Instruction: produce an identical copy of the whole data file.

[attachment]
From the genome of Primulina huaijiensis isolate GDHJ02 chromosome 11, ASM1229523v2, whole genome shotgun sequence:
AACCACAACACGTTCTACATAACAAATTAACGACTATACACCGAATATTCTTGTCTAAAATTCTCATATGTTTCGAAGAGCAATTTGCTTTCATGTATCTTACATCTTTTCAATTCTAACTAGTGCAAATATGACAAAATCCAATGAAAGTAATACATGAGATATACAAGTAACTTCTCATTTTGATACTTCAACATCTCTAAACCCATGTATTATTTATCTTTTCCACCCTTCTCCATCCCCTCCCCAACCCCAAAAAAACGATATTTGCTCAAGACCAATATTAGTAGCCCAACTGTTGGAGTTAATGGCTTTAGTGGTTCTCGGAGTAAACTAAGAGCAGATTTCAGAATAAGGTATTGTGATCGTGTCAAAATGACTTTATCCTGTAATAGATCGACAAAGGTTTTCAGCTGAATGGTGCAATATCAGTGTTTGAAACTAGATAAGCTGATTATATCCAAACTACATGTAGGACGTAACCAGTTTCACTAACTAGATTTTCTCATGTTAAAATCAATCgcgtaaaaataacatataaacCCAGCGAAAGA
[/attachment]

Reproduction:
From the genome of Primulina huaijiensis isolate GDHJ02 chromosome 11, ASM1229523v2, whole genome shotgun sequence:
AACCACAACACGTTCTACATAACAAATTAACGACTATACACCGAATATTCTTGTCTAAAATTCTCATATGTTTCGAAGAGCAATTTGCTTTCATGTATCTTACATCTTTTCAATTCTAACTAGTGCAAATATGACAAAATCCAATGAAAGTAATACATGAGATATACAAGTAACTTCTCATTTTGATACTTCAACATCTCTAAACCCATGTATTATTTATCTTTTCCACCCTTCTCCATCCCCTCCCCAACCCCAAAAAAACGATATTTGCTCAAGACCAATATTAGTAGCCCAACTGTTGGAGTTAATGGCTTTAGTGGTTCTCGGAGTAAACTAAGAGCAGATTTCAGAATAAGGTATTGTGATCGTGTCAAAATGACTTTATCCTGTAATAGATCGACAAAGGTTTTCAGCTGAATGGTGCAATATCAGTGTTTGAAACTAGATAAGCTGATTATATCCAAACTACATGTAGGACGTAACCAGTTTCACTAACTAGATTTTCTCATGTTAAAATCAATCgcgtaaaaataacatataaacCCAGCGAAAGA